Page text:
The Job of Your Life with Karen Schaffer

Get out of your rut and find your passion

Follow up thoughts on Self Trust and the WORST Case Scenario

Posted by Karen on February 17, 2010

I got a great comment on the Self Trust post I put up yesterday, and I started writing a comment response. By the end of three paragraphs it occurred to me it was a post in itself…

So here’s Caryn Reddick’s comment:

Related to #1-4 above, I also recommended that you consider whether or not you are prepared to handle the “worst case scenario”. In other words, if you take a risk, and it doesn’t pan out, would you be willing to accept the worst thing that could happen. If so, the risk might seem less risky. Often the worst case scenario isn’t as bad as you think, once you really give yourself time to consider it. Again, great post.

Thank you Caryn for adding in that thought about the “worst case scenario” (for a related post by Caryn on her Original Success blog, click here it’s a very thoughtful corollary article that has great suggestions on how to deal with career-related fear).

Here was my “reply” comment that I’ve posted here instead.

A lot of people can’t even stand the thought of, say “wasting” money on a degree or further education or taking all these risks to put themselves out there and changing their mind. There are all kinds of obstacles that come out of, as you point out, fear. And fear is a very normal part of taking a risk into a new territory.

People often talk about “money” and “time” being the obstacles but there are others, such as wanting to get it “right” or being afraid you won’t really be passionate about it once you get there. In my book The Job of your Life I devoted an entire chapter on “Stories That Can Stop You” and how to think about them differently, including money & time.

Still, at the bottom of all these fears around making a decision is self trust. And Caryn draws attention to an important aspect of a big decision: can you trust yourself to handle the worst case scenario?

1) If you can’t even play it out for yourself by envisioning the worst case – slowly, step by step and grounded in reality (if it’s flashing before your eyes and you’re already going “no, no, no” that doesn’t count!) – then you’re not ready to make a decision. You have to be able to walk through the moments of what can happen, to say “What happens if I know that I don’t like it the first week on the job or the first day of class? What will my choice be? How will I decide what to do then?” or “What will I do if I work hard for six months and I’m not making money at the business? How will I live? How will I know to stop and do something else?”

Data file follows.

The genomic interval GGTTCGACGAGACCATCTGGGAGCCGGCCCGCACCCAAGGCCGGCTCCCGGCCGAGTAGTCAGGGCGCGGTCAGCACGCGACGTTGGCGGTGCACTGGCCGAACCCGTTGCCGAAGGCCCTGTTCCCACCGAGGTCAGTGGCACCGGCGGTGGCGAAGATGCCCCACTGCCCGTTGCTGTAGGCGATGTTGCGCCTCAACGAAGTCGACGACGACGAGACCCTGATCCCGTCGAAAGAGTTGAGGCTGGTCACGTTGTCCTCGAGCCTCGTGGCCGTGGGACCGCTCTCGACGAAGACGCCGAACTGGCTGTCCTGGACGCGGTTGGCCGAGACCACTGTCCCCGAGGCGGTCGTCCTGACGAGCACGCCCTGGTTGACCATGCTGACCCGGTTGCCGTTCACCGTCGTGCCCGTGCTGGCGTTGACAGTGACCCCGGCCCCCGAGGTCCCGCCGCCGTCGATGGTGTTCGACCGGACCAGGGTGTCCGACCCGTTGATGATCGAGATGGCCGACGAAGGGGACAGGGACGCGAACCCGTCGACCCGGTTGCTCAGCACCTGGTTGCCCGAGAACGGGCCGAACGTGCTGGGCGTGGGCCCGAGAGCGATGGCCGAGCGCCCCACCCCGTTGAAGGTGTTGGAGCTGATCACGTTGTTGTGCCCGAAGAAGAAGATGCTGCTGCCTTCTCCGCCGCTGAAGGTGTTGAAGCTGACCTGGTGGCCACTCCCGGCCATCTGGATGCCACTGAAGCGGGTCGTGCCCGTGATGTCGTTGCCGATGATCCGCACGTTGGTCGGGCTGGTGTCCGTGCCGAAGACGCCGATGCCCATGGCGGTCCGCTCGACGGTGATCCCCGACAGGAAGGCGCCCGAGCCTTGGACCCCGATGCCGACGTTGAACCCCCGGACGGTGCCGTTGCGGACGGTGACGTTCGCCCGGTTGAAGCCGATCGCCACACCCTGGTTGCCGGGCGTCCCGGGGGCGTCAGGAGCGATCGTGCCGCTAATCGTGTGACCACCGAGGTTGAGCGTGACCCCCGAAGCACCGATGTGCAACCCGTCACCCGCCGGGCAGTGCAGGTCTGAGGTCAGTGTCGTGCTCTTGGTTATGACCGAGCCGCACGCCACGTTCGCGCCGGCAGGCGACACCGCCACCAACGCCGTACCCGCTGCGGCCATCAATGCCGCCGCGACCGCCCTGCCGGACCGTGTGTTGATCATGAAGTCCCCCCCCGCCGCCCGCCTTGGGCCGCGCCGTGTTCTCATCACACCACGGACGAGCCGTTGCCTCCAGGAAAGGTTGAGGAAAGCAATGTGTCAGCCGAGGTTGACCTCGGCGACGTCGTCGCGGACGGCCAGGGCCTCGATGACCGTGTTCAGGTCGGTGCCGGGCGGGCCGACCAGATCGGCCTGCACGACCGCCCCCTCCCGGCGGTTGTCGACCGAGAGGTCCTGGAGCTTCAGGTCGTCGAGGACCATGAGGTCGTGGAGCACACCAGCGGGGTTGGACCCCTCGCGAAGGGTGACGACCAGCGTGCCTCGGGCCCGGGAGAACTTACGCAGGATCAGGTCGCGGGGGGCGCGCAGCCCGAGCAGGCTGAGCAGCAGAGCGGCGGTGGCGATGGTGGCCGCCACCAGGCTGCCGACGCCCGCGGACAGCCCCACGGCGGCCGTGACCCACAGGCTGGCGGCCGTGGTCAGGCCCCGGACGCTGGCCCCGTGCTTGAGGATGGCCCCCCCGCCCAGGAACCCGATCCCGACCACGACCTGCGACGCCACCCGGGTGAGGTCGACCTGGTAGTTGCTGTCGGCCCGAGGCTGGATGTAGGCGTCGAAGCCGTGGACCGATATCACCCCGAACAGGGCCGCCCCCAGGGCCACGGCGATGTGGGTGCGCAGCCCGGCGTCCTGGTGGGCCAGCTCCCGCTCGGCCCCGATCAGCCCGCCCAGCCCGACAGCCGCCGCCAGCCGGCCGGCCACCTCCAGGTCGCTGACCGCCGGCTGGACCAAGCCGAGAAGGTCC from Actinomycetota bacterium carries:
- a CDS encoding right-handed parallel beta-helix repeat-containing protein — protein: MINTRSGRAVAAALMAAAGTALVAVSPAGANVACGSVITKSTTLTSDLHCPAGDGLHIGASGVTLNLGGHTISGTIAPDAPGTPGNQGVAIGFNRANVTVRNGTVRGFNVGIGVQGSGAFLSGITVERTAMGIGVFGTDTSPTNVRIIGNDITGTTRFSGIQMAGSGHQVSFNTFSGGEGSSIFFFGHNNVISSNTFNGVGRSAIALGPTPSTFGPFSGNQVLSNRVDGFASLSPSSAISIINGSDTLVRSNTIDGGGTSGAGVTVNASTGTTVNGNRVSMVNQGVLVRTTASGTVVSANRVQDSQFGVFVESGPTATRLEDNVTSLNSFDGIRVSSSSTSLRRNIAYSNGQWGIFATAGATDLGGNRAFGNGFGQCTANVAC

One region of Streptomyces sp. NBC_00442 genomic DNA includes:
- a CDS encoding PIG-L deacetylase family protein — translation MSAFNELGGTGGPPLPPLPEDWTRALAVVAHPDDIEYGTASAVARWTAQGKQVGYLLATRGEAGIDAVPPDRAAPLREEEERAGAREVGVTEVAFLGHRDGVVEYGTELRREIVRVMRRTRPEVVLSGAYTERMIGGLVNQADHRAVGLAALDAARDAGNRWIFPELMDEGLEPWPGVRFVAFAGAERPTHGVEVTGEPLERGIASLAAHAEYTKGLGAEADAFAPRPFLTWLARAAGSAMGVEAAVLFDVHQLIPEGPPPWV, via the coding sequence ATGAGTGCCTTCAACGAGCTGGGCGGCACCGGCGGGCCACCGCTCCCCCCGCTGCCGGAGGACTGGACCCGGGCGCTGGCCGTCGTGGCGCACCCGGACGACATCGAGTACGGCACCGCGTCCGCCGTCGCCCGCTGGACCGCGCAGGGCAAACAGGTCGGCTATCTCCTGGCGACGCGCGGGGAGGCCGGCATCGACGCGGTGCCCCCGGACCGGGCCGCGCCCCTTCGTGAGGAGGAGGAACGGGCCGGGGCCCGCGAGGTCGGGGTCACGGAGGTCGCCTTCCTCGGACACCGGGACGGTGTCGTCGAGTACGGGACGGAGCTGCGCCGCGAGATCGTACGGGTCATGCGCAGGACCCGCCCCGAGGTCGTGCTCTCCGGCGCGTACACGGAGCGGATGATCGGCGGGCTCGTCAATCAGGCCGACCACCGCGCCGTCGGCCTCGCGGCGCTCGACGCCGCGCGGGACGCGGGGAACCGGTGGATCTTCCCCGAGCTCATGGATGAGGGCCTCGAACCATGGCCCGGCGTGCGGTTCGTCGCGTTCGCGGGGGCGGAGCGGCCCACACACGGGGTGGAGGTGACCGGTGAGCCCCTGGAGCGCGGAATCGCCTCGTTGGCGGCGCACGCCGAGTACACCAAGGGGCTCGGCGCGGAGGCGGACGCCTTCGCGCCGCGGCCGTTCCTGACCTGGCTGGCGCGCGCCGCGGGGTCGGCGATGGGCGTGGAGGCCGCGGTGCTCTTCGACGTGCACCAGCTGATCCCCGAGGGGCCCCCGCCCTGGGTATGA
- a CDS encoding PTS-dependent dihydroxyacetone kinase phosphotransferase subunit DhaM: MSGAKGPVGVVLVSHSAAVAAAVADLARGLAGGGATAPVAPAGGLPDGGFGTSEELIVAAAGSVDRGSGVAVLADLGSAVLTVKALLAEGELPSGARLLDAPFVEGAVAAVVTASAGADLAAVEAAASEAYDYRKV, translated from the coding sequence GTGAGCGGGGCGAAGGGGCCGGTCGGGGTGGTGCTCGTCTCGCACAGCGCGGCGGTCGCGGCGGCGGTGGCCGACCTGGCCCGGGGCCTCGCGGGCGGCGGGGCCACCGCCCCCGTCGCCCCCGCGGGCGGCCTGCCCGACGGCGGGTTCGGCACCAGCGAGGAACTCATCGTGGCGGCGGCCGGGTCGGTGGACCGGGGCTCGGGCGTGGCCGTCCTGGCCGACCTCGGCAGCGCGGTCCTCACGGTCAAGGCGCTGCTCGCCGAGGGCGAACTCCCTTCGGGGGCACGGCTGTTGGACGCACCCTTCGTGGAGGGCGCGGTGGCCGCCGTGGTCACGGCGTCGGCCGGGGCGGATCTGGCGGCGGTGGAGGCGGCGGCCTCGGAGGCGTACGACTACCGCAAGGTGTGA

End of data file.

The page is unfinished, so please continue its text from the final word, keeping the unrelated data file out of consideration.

2) I also find that people who can move forward have developed a strong sense of resilience and ability to re-frame their experiences positively. If you can say “Well, that experiment didn’t work out, but I learned so much” and then really do the digging to figure out what you learned, there is always something that comes out of the experience. And often it’s the stepping forward, the readiness to take an action and show that commitment to the world, that attracts the attention of others and …a lot of times… the “real” path starts to show up. The career path you end up in may be wildly different from what you expected – or only one degree away, but it emerges in part because you were out there declaring yourself.

3) This is not at all to say “push forward” when you’re not ready to make a decision. Self trust is about safety even as you’re reaching for something new. It may be about finding ways to explore the worst case scenario in a safe way – such as talking it through with a career coach, using energy work like EFT or Focusing, or finding ways to take smaller risks first. My example is that before I decided to apply for my Masters I took a course at the school I wanted to attend over the summer because I wasn’t sure. By the second day of class I was absolutely sure it was the right place for me and applied for the fall semester.

4) And yet at the end of the day, all you have is what you know about yourself – your strengths, your passions, your values, and a commitment to moving forward. You can support yourself in all kinds of ways, but in the end to move forward you need to trust yourself.